STEM

Ambassador Think Like an Engineer Journey


 


Take the Mobility Device Design Challenge


Find out how engineers solve problems with the Design Thinking Process. Then, take on a design challenge to engineer a new piece of mobility equipment that helps other people!


Activity Details

Set-Up: Mobility equipment is technology that’s designed to help people with mobility impairments move from place to place. It gives users greater independence and control over their day-to-day lives by providing them with freedom of movement. Mobility equipment includes mobility aids like crutches and wheelchairs as well as artificial limbs and prosthetics.

For this design challenge, follow the steps of the Design Thinking Process to engineer a prototype of a new piece of mobility equipment for an amputee. Your equipment will need to help them to move from place to place. A prototype is a quick way to show an idea to others or to try it out. The Design Thinking Process is the steps engineers go through to solve problems. They: identify the problem, brainstorm and plan, build, test, and improve.

Activity: To get started, gather 1 large piece of cardboard (2 x 3 ft. or more), 1 roll of string, 2 sheets of felt or another medium-thick fabric, 5 rubber bands, 4 brass fasteners, 1 sheet of poster board, 5 cardboard tubes, duct or packing tape, scissors, paper, and a pencil.

NOTE: If you’re missing a material or have another idea for something that might be useful, free feel to test them! For example, if you don’t have cardboard tubes, you could roll poster boards or stack sturdy cups. Trying out different ideas to see what works is something engineers do!

Then, identify the problem you're trying to solve: engineer a prototype of a new piece of mobility equipment for an amputee.

After, spend a few minutes brainstorming the design of your device. Sketch your ideas on sheets of scratch paper to create a plan that keeps in mind the criteria and constraints.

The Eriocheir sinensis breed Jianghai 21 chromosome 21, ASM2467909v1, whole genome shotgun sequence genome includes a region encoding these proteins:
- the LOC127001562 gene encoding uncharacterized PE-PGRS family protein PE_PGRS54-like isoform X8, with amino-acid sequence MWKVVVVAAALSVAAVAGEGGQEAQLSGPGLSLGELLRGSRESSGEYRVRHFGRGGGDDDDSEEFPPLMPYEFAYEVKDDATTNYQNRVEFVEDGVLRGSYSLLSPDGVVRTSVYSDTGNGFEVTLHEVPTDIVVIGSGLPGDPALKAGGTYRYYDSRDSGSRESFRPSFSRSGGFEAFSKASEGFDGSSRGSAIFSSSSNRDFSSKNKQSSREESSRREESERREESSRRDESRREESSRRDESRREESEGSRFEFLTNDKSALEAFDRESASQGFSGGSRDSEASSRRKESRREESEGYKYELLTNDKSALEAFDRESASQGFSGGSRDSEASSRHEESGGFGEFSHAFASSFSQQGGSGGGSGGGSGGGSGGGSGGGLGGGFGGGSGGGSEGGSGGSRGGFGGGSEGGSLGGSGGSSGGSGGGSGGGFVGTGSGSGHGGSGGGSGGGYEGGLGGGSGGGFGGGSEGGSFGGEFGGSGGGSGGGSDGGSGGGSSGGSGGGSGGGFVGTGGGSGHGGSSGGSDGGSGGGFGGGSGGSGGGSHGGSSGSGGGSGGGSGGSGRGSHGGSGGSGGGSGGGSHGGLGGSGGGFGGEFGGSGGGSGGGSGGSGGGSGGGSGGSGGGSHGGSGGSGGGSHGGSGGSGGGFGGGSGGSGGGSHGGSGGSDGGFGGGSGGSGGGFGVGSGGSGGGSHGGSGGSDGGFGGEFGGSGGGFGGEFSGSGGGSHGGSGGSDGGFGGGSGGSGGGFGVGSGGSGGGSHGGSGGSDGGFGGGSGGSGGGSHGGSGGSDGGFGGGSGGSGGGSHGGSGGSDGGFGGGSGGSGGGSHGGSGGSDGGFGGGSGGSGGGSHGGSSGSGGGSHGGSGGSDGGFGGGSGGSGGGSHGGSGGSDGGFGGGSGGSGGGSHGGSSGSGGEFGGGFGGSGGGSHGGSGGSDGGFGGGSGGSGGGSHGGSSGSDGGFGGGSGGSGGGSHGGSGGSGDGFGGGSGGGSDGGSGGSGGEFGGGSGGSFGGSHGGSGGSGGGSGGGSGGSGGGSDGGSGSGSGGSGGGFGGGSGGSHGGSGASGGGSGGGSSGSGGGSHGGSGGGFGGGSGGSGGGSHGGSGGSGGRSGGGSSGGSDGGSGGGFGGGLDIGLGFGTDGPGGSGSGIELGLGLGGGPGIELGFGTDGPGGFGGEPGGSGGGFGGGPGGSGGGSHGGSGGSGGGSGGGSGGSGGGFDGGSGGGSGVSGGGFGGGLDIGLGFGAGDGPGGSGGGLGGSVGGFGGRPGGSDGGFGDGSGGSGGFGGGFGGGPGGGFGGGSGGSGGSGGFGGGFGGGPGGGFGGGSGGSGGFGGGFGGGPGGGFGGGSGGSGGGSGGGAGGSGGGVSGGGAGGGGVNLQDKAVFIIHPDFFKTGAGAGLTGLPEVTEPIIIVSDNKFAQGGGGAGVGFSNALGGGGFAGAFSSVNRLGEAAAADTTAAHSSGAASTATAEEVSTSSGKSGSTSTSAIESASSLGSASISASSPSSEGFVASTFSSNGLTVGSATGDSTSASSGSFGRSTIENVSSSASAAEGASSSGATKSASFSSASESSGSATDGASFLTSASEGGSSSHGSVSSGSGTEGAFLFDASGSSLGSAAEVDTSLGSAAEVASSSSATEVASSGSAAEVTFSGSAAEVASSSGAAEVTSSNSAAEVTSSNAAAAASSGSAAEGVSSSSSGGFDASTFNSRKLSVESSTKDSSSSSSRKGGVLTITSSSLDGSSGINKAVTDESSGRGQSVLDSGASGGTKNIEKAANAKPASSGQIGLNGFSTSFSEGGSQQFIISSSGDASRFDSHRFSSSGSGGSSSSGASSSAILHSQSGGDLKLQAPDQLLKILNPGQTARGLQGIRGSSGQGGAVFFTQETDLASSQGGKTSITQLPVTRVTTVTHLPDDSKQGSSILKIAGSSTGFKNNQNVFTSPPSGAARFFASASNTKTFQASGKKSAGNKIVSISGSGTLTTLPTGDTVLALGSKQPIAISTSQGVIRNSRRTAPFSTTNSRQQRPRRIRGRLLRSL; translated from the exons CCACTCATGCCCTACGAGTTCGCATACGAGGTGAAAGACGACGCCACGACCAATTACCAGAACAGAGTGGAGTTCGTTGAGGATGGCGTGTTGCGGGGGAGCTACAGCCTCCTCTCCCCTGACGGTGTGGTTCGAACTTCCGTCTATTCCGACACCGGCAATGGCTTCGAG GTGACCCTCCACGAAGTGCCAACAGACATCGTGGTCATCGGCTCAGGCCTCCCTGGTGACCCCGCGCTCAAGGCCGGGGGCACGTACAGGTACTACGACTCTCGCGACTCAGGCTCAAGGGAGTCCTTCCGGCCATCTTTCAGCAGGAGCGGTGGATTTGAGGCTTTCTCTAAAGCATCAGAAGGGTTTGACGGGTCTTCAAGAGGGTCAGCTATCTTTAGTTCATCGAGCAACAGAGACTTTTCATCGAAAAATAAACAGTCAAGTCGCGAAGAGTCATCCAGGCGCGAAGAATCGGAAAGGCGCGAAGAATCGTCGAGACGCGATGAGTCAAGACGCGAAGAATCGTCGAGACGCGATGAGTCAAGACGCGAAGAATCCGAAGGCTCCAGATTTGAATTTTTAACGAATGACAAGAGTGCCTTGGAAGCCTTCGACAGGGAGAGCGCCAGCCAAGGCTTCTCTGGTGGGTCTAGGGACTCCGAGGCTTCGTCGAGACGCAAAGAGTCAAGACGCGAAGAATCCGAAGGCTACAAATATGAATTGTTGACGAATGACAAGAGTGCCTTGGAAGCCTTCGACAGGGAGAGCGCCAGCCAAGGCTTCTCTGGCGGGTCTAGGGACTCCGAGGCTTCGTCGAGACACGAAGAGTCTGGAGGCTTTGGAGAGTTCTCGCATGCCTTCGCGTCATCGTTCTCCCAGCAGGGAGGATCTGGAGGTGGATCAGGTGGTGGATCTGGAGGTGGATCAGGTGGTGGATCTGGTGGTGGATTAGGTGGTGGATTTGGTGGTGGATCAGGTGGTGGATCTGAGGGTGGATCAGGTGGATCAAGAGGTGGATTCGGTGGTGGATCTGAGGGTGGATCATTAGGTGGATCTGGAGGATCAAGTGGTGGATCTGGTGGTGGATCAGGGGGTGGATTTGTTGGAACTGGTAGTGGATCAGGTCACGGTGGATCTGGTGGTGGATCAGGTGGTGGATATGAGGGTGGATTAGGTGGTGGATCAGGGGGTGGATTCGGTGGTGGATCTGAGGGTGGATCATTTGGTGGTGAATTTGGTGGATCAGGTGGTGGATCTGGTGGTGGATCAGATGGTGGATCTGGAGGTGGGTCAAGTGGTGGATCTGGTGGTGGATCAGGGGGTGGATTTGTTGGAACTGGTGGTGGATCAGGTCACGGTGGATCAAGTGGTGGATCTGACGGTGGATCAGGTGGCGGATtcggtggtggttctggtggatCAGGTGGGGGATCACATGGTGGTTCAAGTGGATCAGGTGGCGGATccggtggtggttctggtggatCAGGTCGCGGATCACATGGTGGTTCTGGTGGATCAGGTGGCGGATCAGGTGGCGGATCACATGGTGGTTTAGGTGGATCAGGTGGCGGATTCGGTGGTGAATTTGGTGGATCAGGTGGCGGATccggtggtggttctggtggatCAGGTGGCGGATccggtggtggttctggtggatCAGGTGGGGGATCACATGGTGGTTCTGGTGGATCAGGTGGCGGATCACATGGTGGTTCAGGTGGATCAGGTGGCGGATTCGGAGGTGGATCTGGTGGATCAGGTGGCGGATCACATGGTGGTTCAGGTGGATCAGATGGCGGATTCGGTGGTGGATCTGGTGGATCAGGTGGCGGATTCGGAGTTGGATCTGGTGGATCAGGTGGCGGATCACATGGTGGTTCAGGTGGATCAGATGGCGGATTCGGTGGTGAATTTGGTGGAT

• Criteria are things the design needs to accomplish. They’re the goals for a prototype. The criteria for the challenge is that your prototype must: 1) help the user to move from one side of the room to the other, 2) be comfortable for the user, and 3) be easy and convenient for people to use. 

  • Constraints are ways the design is limited. For example, there might only be a certain amount of time to build the prototype or a limited amount of materials to make it. The constraint for this challenge is that you can only use your challenge materials, including the cardboard, string, sheets of felt, rubber bands, brass fasteners, poster board, and cardboard tubes.

It might help to ask yourself questions like:

  • What sort of equipment do people use to move from place to place?
  • What features of this equipment work for your user (amputee)? What special equipment already exists? How can you improve them? 
  • What features might your user want or need? 
  • What materials could you use? What parts does your prototype need?
  • What mechanism (if any) will your prototype have?

Once you have some ideas, choose one to turn into a prototype. 

Then, use your plan and materials to build your mobility device. As you build, feel free to try lots of different ideas to see what works and doesn't work. Remember, the goal is to practice thinking like an engineer, NOT to make a perfect prototype!

When you think you have a finished prototype, test it and see how well it works! 

Before you start testing, what do you think will happen? Will your prototype be able to meet the criteria? Take a guess!

Then, find out if you were right! Test your prototype by trying it out and walking around the room. 

During the test, you may find things that work and others that don’t. So, after testing, make sure to ask yourself: How could you improve the prototype?

Then, improve it using what you’ve learned. Once you have a new version, test the new prototype again to see if your changes worked!

Want More Challenge? Try This! Redesign or add features to your equipment that help the user travel on different surface terrains. For example, what could you add to help with sidewalk ice in the winter? What could you add to help someone living on a farm with lots of soft dirt and grass? What additional features or mechanisms will you need to add for each condition?

Once you’ve created any type of prototype, you can share it with others. They can help you to think of new ideas and look for ways to make your prototype even better. 

And that’s it! You’ve completed a design challenge from the Ambassador Think Like an Engineer Journey! You’ve learned about the Design Thinking Process and used the steps to engineer a prototype of a new mobility device.

If you had fun with this design challenge, check out the other activities in the Think Like an Engineer Journey. Or, explore more about engineering and computer science with the Robotics badges.


Troop Leaders:  The instructions for all badge steps are available free of charge in your  Girl Scout Volunteer Toolkit.

Girl Scouts at Home activities have been adapted from existing Girl Scout programming and optimized for use at home during a period of social distancing.


Adapted from meetings 3, Activity 3 of the Ambassador Think Like an Engineer Journey. Contact your troop leader or your local Girl Scout council to become a Girl Scout and learn all the requirements needed to earn the award badge.